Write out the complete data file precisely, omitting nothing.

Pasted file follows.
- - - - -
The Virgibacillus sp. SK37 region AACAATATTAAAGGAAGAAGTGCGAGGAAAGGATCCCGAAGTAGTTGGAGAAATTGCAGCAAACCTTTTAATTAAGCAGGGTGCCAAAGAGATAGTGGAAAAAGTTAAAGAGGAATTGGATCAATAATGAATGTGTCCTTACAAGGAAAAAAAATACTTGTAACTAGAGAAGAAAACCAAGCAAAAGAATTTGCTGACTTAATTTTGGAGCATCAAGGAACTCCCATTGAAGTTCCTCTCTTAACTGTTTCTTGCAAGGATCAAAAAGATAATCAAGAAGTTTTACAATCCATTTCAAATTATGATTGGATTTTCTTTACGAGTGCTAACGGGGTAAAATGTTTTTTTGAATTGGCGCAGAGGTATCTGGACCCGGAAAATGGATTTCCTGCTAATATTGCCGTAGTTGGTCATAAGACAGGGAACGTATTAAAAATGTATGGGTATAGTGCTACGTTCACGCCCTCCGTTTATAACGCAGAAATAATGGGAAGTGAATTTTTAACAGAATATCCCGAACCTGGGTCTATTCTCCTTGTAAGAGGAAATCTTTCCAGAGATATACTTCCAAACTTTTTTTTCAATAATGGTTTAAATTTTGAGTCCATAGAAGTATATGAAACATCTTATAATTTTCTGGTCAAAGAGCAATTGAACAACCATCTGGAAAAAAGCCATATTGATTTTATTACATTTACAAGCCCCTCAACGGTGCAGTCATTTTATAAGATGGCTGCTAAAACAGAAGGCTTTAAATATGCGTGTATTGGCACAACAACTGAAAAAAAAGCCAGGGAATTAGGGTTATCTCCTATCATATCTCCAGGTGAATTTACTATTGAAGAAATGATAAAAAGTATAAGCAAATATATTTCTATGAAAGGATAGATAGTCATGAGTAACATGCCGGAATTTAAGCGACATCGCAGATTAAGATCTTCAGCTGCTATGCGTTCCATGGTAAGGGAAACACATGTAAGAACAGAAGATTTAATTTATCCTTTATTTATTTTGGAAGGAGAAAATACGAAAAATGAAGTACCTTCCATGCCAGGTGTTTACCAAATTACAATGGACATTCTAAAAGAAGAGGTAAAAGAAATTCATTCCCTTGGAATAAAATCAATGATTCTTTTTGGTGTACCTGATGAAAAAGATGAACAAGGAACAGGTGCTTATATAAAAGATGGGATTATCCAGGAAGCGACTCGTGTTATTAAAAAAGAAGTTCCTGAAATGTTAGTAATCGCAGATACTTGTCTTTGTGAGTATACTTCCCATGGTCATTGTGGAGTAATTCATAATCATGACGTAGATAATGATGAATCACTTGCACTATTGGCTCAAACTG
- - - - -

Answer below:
The Virgibacillus sp. SK37 region AACAATATTAAAGGAAGAAGTGCGAGGAAAGGATCCCGAAGTAGTTGGAGAAATTGCAGCAAACCTTTTAATTAAGCAGGGTGCCAAAGAGATAGTGGAAAAAGTTAAAGAGGAATTGGATCAATAATGAATGTGTCCTTACAAGGAAAAAAAATACTTGTAACTAGAGAAGAAAACCAAGCAAAAGAATTTGCTGACTTAATTTTGGAGCATCAAGGAACTCCCATTGAAGTTCCTCTCTTAACTGTTTCTTGCAAGGATCAAAAAGATAATCAAGAAGTTTTACAATCCATTTCAAATTATGATTGGATTTTCTTTACGAGTGCTAACGGGGTAAAATGTTTTTTTGAATTGGCGCAGAGGTATCTGGACCCGGAAAATGGATTTCCTGCTAATATTGCCGTAGTTGGTCATAAGACAGGGAACGTATTAAAAATGTATGGGTATAGTGCTACGTTCACGCCCTCCGTTTATAACGCAGAAATAATGGGAAGTGAATTTTTAACAGAATATCCCGAACCTGGGTCTATTCTCCTTGTAAGAGGAAATCTTTCCAGAGATATACTTCCAAACTTTTTTTTCAATAATGGTTTAAATTTTGAGTCCATAGAAGTATATGAAACATCTTATAATTTTCTGGTCAAAGAGCAATTGAACAACCATCTGGAAAAAAGCCATATTGATTTTATTACATTTACAAGCCCCTCAACGGTGCAGTCATTTTATAAGATGGCTGCTAAAACAGAAGGCTTTAAATATGCGTGTATTGGCACAACAACTGAAAAAAAAGCCAGGGAATTAGGGTTATCTCCTATCATATCTCCAGGTGAATTTACTATTGAAGAAATGATAAAAAGTATAAGCAAATATATTTCTATGAAAGGATAGATAGTCATGAGTAACATGCCGGAATTTAAGCGACATCGCAGATTAAGATCTTCAGCTGCTATGCGTTCCATGGTAAGGGAAACACATGTAAGAACAGAAGATTTAATTTATCCTTTATTTATTTTGGAAGGAGAAAATACGAAAAATGAAGTACCTTCCATGCCAGGTGTTTACCAAATTACAATGGACATTCTAAAAGAAGAGGTAAAAGAAATTCATTCCCTTGGAATAAAATCAATGATTCTTTTTGGTGTACCTGATGAAAAAGATGAACAAGGAACAGGTGCTTATATAAAAGATGGGATTATCCAGGAAGCGACTCGTGTTATTAAAAAAGAAGTTCCTGAAATGTTAGTAATCGCAGATACTTGTCTTTGTGAGTATACTTCCCATGGTCATTGTGGAGTAATTCATAATCATGACGTAGATAATGATGAATCACTTGCACTATTGGCTCAAACTG